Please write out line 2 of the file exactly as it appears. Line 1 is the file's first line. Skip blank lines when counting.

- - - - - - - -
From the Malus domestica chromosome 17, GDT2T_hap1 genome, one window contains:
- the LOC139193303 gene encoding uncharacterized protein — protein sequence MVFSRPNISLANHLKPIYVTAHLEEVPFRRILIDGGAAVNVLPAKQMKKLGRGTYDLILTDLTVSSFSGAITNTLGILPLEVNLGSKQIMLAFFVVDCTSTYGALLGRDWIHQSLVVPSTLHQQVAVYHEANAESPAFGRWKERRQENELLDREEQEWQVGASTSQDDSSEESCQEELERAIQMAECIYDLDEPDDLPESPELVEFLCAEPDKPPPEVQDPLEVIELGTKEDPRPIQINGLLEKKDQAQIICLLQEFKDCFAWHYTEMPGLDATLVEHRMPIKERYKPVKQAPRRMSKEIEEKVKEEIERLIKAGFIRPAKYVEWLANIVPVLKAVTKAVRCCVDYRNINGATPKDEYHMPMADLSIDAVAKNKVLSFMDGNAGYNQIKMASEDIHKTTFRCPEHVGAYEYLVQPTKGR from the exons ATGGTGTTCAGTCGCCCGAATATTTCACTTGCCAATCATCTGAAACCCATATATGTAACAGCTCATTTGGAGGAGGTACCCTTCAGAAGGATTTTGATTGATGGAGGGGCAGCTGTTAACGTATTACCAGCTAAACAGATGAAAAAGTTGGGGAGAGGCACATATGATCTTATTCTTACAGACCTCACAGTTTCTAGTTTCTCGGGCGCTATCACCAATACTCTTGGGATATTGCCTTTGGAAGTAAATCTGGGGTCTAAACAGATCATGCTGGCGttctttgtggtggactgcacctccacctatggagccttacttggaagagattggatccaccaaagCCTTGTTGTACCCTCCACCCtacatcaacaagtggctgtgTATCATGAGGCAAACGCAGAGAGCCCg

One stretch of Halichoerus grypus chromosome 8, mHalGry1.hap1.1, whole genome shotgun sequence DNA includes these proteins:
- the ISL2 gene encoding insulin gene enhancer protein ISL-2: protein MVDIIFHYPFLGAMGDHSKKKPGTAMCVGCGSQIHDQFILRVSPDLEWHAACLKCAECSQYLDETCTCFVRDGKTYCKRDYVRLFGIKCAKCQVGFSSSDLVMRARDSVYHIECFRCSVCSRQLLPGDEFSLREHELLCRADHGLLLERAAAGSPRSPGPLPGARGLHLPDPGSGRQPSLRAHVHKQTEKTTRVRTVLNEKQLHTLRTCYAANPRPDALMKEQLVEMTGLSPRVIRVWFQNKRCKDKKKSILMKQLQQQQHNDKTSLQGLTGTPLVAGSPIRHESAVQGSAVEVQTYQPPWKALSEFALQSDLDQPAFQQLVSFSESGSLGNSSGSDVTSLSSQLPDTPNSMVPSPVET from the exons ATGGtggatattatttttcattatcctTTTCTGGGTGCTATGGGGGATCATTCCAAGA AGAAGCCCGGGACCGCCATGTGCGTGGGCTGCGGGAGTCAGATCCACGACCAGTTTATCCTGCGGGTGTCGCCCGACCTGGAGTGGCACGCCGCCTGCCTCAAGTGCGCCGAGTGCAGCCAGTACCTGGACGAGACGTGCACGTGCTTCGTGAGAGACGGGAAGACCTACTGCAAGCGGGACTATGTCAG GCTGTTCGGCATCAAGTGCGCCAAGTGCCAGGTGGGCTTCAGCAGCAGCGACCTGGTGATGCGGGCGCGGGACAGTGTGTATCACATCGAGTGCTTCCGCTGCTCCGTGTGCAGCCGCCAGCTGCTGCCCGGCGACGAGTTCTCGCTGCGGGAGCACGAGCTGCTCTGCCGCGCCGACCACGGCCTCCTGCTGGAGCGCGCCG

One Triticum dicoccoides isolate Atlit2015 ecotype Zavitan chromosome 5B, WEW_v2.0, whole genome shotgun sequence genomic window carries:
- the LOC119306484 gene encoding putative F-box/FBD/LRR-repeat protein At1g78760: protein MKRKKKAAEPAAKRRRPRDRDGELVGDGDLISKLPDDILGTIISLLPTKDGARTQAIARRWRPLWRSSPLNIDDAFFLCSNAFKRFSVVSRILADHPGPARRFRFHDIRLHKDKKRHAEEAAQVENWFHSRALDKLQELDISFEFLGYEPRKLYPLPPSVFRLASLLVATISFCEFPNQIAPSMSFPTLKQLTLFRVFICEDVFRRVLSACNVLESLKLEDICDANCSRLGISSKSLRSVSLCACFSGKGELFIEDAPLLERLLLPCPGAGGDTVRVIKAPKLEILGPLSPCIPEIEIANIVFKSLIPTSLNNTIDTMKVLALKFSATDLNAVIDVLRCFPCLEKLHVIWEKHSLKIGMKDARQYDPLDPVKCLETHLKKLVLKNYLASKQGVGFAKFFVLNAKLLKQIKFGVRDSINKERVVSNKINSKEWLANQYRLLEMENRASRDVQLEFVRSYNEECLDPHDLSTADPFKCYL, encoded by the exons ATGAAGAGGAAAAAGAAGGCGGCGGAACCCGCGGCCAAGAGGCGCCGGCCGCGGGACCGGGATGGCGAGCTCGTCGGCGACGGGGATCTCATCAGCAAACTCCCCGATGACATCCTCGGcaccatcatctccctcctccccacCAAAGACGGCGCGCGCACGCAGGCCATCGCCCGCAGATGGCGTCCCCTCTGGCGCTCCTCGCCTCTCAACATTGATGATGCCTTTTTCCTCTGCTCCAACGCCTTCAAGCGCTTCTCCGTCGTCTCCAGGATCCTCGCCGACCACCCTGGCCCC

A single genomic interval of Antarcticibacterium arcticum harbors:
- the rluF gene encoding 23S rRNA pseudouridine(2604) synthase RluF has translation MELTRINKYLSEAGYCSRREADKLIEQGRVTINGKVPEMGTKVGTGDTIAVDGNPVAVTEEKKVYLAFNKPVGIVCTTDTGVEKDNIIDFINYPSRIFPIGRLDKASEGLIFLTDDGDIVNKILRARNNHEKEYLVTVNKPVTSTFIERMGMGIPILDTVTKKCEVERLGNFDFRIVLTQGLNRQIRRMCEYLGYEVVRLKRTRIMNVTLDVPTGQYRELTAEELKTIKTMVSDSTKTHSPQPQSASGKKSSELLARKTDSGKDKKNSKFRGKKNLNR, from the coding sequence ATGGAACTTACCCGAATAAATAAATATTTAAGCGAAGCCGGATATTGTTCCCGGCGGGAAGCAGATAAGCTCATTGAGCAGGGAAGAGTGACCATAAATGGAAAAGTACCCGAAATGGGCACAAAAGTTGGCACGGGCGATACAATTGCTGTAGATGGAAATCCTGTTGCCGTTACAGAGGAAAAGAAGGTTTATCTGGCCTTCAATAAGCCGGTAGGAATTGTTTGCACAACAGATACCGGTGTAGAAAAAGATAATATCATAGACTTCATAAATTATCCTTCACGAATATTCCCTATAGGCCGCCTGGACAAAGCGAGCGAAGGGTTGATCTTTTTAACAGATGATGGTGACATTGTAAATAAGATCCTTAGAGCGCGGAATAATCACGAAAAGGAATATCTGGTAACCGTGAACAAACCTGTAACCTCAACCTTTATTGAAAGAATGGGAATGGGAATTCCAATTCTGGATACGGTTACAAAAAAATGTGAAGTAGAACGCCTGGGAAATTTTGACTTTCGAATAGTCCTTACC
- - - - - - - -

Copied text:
- the LOC139193303 gene encoding uncharacterized protein — protein sequence MVFSRPNISLANHLKPIYVTAHLEEVPFRRILIDGGAAVNVLPAKQMKKLGRGTYDLILTDLTVSSFSGAITNTLGILPLEVNLGSKQIMLAFFVVDCTSTYGALLGRDWIHQSLVVPSTLHQQVAVYHEANAESPAFGRWKERRQENELLDREEQEWQVGASTSQDDSSEESCQEELERAIQMAECIYDLDEPDDLPESPELVEFLCAEPDKPPPEVQDPLEVIELGTKEDPRPIQINGLLEKKDQAQIICLLQEFKDCFAWHYTEMPGLDATLVEHRMPIKERYKPVKQAPRRMSKEIEEKVKEEIERLIKAGFIRPAKYVEWLANIVPVLKAVTKAVRCCVDYRNINGATPKDEYHMPMADLSIDAVAKNKVLSFMDGNAGYNQIKMASEDIHKTTFRCPEHVGAYEYLVQPTKGR from the exons ATGGTGTTCAGTCGCCCGAATATTTCACTTGCCAATCATCTGAAACCCATATATGTAACAGCTCATTTGGAGGAGGTACCCTTCAGAAGGATTTTGATTGATGGAGGGGCAGCTGTTAACGTATTACCAGCTAAACAGATGAAAAAGTTGGGGAGAGGCACATATGATCTTATTCTTACAGACCTCACAGTTTCTAGTTTCTCGGGCGCTATCACCAATACTCTTGGGATATTGCCTTTGGAAGTAAATCTGGGGTCTAAACAGATCATGCTGGCGttctttgtggtggactgcacctccacctatggagccttacttggaagagattggatccaccaaagCCTTGTTGTACCCTCCACCCtacatcaacaagtggctgtgTATCATGAGGCAAACGCAGAGAGCCCg